An Overview Of Ableism Research

Who Is Involved?

This research is conducted by CQL | The Council on Quality and Leadership.

When Did It Start?

Our research about ableism started in January of 2017 and is ongoing.

What Is The Project?

We utilize social psychology measures and methods to examine disability attitudes and disability prejudice.

Why Was It Created?

Since ableism is so prevalent, more research is needed to better understand how it operates in order to reduce it.

Where Is The Impact?

Thousands of people across the nation have participated in our research studies about ableism, disability attitudes, and disability prejudice.

How Does It Help The Field?

Knowing how ableism operates helps us not only change our behaviors to be less ableist, but also reduce ableism on a large scale.

Inside our Research on Ableism

Prejudice impacts the daily lives of people with disabilities. Our ableism research aims to measure how that happens; doing so is necessary so we can dismantle it.

What is Ableism?

Ableism is “discrimination in favor of the able-bodied,” including “the idea that a person’s abilities or characteristics are determined by disability or that people with disabilities as a group are inferior to nondisabled people” (Linton, 1998). Ableism manifests through pervasive institutional, systemic, and subtle discrimination.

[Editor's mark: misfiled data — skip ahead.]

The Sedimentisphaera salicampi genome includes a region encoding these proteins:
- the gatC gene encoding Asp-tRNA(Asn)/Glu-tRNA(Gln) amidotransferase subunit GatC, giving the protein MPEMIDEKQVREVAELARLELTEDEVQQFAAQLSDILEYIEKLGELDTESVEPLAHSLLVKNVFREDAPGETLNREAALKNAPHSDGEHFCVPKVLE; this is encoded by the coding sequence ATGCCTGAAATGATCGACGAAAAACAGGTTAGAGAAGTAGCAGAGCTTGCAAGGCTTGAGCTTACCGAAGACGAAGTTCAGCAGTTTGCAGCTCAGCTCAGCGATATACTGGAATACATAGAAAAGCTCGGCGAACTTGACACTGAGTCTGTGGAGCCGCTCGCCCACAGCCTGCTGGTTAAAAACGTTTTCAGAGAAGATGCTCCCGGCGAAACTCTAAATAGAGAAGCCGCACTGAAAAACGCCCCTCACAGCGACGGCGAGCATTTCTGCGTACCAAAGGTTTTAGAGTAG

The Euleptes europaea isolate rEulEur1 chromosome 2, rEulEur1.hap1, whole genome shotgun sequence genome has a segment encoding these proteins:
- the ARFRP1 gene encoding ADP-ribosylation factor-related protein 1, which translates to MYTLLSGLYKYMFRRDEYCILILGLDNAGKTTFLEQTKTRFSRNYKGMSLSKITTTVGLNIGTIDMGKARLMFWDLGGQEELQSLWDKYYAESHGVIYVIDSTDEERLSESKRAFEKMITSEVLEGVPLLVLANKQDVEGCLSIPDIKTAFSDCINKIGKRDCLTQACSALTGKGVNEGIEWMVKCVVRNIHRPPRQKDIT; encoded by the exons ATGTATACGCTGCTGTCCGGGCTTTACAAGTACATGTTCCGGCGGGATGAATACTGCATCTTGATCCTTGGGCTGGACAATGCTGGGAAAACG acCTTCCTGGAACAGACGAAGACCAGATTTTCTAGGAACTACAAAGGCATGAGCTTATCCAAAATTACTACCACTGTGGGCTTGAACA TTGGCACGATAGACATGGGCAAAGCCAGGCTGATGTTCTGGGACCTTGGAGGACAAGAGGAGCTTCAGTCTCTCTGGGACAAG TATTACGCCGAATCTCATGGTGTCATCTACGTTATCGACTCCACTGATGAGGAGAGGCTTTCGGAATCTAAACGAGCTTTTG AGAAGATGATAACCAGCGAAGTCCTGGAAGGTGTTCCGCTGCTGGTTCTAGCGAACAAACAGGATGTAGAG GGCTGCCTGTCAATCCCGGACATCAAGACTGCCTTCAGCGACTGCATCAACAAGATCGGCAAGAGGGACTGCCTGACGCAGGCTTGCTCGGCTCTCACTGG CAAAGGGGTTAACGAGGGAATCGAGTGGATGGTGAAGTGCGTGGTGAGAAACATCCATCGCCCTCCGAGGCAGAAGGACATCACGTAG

Modern Ableism

People with disabilities have faced discrimination throughout history; this discrimination continues today. Ableism impacts not only systems and institutions, but also interactions between people, and people’s attitudes towards people with disabilities. Ableism impacts what people think and feel about people with disabilities, it impacts how service systems are funded, and how systems operate – it’s everywhere. Because ableism is so prominent and embedded in our culture, even well-intended people are often prejudiced against people with disabilities.

Our Research

Because of the prevalence of ableism, much more research is necessary to not only understand how it operates, but also to determine the best approaches to reducing it. For these reasons, ableism and disability prejudice is one avenue of research we pursue. We have completed a number of large and small scale studies exploring both explicit (conscious) and implicit (unconscious) disability attitudes from a wide range of people.

Key Findings

  • Most people are prejudiced against people with disabilities
  • People are commonly implicitly (unconsciously) biased against people with disabilities
  • People can have different and/or conflicting levels of explicit (conscious) and implicit (unconscious) bias towards people with disabilities
  • Even well-meaning people often hold prejudicial attitudes about disability
  • Prejudice can impact policies and funding, for example, there’s a link between institutionalization and prejudice

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